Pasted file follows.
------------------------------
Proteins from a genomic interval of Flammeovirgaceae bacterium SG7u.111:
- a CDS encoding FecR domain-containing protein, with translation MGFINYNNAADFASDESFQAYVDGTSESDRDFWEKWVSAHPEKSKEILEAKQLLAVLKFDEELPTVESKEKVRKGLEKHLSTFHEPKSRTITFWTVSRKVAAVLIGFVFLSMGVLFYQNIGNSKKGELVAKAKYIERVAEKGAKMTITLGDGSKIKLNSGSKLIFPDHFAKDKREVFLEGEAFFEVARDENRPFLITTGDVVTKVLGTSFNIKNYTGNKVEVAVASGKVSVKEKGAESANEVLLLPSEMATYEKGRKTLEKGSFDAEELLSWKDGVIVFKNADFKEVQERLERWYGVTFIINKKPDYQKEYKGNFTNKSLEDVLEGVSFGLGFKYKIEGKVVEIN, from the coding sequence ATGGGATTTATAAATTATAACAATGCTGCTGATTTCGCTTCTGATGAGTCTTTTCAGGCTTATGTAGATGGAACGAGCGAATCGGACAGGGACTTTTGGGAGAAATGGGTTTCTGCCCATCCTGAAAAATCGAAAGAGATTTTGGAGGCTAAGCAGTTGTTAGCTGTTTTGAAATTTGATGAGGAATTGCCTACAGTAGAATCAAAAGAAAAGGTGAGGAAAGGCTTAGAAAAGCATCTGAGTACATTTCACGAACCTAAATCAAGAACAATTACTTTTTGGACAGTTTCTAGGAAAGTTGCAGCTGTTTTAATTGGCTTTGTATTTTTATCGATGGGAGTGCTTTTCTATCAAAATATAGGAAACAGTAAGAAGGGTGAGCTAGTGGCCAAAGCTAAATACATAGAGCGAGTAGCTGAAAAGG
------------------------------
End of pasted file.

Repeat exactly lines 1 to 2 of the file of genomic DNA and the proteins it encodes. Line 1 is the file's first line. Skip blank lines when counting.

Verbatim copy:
Proteins from a genomic interval of Flammeovirgaceae bacterium SG7u.111:
- a CDS encoding FecR domain-containing protein, with translation MGFINYNNAADFASDESFQAYVDGTSESDRDFWEKWVSAHPEKSKEILEAKQLLAVLKFDEELPTVESKEKVRKGLEKHLSTFHEPKSRTITFWTVSRKVAAVLIGFVFLSMGVLFYQNIGNSKKGELVAKAKYIERVAEKGAKMTITLGDGSKIKLNSGSKLIFPDHFAKDKREVFLEGEAFFEVARDENRPFLITTGDVVTKVLGTSFNIKNYTGNKVEVAVASGKVSVKEKGAESANEVLLLPSEMATYEKGRKTLEKGSFDAEELLSWKDGVIVFKNADFKEVQERLERWYGVTFIINKKPDYQKEYKGNFTNKSLEDVLEGVSFGLGFKYKIEGKVVEIN, from the coding sequence ATGGGATTTATAAATTATAACAATGCTGCTGATTTCGCTTCTGATGAGTCTTTTCAGGCTTATGTAGATGGAACGAGCGAATCGGACAGGGACTTTTGGGAGAAATGGGTTTCTGCCCATCCTGAAAAATCGAAAGAGATTTTGGAGGCTAAGCAGTTGTTAGCTGTTTTGAAATTTGATGAGGAATTGCCTACAGTAGAATCAAAAGAAAAGGTGAGGAAAGGCTTAGAAAAGCATCTGAGTACATTTCACGAACCTAAATCAAGAACAATTACTTTTTGGACAGTTTCTAGGAAAGTTGCAGCTGTTTTAATTGGCTTTGTATTTTTATCGATGGGAGTGCTTTTCTATCAAAATATAGGAAACAGTAAGAAGGGTGAGCTAGTGGCCAAAGCTAAATACATAGAGCGAGTAGCTGAAAAGG